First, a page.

Dealing with infidelity can be a huge challenge and is proven to have traumatic effects on those who have to go through this painful experience. There will undoubtedly be many questions that will be going through your head. How do you continue your life - whether that is staying in the relationship or deciding to part? At the end of the day, the most important thing is to look after oneself, but how does one go about this? Our experts have looked into the ways in which one can heal from infidelity and here is a guide to give you a better understanding.
We recently listened to an insightful podcast by Esther Perel where she explained the psychology behind infidelity. Listen here to Rethinking infidelity ... a talk for anyone who has ever loved.
Perel gave this as her definition of an affair – “it brings together the three key elements: a secretive relationship, which is the core structure of an affair; an emotional connection to one degree or another; and a sexual alchemy. And alchemy is the key word here, because the erotic frisson is such that the kiss that you only imagine giving, can be as powerful and as enchanting as hours of actual lovemaking.”
Experts say that infidelity is almost never about sex. It’s often about intimacy and needs being unmet. Perel explains that “when we seek the gaze of another, it isn't always our partner that we are turning away from, but the person that we have ourselves become. And it isn't so much that we're looking for another person, as much as we are looking for another self.” The desire is not necessarily for the sex itself, but a desire to have attention and to recapture parts of ourselves that we have lost or indeed never found.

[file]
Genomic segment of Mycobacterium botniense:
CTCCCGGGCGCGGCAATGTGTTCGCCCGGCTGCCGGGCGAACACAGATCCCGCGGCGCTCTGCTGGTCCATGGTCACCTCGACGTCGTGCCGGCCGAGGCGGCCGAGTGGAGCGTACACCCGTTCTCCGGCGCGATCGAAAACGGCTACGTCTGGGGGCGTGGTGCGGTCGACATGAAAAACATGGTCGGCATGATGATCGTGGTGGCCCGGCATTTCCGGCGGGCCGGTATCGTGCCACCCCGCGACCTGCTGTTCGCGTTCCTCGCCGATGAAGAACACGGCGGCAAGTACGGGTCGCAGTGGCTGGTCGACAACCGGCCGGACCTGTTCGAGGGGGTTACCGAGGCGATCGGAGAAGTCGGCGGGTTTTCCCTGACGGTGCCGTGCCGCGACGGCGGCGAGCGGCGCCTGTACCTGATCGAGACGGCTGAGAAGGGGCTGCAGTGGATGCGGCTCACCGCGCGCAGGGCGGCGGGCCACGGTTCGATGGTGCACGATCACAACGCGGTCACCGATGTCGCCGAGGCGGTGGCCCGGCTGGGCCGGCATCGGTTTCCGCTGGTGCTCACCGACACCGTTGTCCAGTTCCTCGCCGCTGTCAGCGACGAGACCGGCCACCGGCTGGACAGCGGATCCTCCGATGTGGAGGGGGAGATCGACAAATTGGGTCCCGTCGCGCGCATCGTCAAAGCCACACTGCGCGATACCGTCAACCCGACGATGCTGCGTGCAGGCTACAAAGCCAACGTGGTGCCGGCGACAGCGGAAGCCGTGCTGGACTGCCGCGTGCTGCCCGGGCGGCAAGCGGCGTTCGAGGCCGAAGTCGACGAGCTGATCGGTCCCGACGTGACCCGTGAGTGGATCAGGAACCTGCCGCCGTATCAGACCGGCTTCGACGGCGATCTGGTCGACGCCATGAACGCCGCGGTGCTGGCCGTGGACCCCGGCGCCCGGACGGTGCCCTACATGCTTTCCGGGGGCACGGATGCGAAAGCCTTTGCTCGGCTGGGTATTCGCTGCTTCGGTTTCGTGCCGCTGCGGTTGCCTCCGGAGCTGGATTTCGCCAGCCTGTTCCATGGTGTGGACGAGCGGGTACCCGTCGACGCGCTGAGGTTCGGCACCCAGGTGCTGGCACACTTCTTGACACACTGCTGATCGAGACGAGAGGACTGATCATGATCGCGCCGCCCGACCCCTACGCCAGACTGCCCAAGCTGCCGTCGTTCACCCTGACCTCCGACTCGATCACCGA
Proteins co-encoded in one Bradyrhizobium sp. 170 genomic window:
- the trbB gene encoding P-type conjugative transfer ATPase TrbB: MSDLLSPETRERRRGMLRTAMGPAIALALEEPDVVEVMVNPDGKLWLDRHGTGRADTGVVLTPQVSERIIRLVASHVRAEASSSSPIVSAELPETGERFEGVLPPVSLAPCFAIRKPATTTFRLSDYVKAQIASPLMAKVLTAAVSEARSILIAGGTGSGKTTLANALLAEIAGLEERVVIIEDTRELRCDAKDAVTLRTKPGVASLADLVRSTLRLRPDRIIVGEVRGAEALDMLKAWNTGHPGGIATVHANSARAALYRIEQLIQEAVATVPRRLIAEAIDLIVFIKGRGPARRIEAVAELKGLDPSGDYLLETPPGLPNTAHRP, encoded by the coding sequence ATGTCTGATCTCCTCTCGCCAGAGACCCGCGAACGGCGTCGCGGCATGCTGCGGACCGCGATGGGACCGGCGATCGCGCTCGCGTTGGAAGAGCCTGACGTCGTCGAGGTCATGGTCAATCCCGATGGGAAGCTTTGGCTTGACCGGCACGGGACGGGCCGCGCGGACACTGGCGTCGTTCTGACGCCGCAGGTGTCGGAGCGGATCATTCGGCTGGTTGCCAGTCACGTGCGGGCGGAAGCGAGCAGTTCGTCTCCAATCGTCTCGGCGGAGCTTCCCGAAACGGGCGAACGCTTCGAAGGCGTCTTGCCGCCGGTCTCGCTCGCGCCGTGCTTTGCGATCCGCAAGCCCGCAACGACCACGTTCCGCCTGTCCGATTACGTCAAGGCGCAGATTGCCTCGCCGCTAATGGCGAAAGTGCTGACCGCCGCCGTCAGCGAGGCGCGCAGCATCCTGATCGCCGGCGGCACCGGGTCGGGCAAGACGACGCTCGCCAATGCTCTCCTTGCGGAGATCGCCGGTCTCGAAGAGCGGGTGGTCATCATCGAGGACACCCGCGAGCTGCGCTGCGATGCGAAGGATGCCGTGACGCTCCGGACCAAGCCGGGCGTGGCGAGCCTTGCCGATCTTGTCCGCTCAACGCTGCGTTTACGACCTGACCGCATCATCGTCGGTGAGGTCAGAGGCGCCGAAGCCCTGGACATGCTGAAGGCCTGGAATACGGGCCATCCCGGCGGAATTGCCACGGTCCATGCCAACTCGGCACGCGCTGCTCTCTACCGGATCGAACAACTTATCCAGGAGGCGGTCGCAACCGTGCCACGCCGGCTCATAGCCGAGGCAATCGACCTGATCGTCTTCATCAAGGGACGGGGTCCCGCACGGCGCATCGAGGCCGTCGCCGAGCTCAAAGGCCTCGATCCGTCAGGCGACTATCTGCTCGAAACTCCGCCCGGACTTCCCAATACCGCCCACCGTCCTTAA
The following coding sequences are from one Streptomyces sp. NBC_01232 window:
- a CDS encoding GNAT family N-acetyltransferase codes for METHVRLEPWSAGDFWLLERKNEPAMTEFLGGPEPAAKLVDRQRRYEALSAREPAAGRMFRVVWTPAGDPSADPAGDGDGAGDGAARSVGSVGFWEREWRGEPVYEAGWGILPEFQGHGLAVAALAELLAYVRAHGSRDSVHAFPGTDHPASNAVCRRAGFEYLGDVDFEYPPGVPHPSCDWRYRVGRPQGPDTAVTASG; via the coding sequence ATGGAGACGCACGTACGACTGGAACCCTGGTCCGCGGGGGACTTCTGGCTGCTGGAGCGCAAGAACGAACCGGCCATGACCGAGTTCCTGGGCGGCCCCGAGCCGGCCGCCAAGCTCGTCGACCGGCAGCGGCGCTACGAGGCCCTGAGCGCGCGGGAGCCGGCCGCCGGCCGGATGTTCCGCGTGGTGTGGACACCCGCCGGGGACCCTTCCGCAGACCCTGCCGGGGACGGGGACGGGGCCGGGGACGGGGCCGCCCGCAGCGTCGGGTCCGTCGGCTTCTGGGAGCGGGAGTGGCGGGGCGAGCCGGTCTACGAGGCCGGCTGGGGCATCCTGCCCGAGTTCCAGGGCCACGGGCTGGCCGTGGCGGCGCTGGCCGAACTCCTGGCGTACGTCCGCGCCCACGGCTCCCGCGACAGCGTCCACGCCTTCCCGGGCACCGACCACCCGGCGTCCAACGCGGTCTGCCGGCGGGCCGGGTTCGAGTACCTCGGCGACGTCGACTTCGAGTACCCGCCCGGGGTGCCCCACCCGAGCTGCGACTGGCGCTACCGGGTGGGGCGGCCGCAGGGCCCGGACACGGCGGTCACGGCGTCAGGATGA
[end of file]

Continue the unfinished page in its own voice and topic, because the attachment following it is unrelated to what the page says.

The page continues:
After discovering the affair, you will undoubtedly be hit will powerful emotions such as anger, betrayal, shame, depression, guilt or remorse. It will be difficult to make decisions. Here are some initial steps you can consider taking as the individual who has been hurt:
· Don’t make decisions hastily
· Give each other space
· Seek support
· Take your time
· Maintain a healthy physiological state through sufficient sleep, exercise and good nutrition
· Avoid talking about it with anyone you don’t want to
· Finding at least one person you trust to talk it through with – whether that’s a trusted friend, family member of trained professional
· Reflect but avoid dwelling
Taking these steps will hopefully give you better clarity to move forward, whether that’s to repair the relationship or to leave your partner. Don’t let anyone judge you for the decision that you make.
Mending the relationship
It is not uncommon for a marriage to continue after an affair. It will be, however, likely one of the most challenging experiences of your life. With your partner, you will learn how to rebuild trust, admit guilt (the cheating partner), learn to forgive and reconcile struggles to be able to move forward and strengthen the relationship again.
Consider these steps to promote healing:
· Take responsibility for your actions (the unfaithful partner)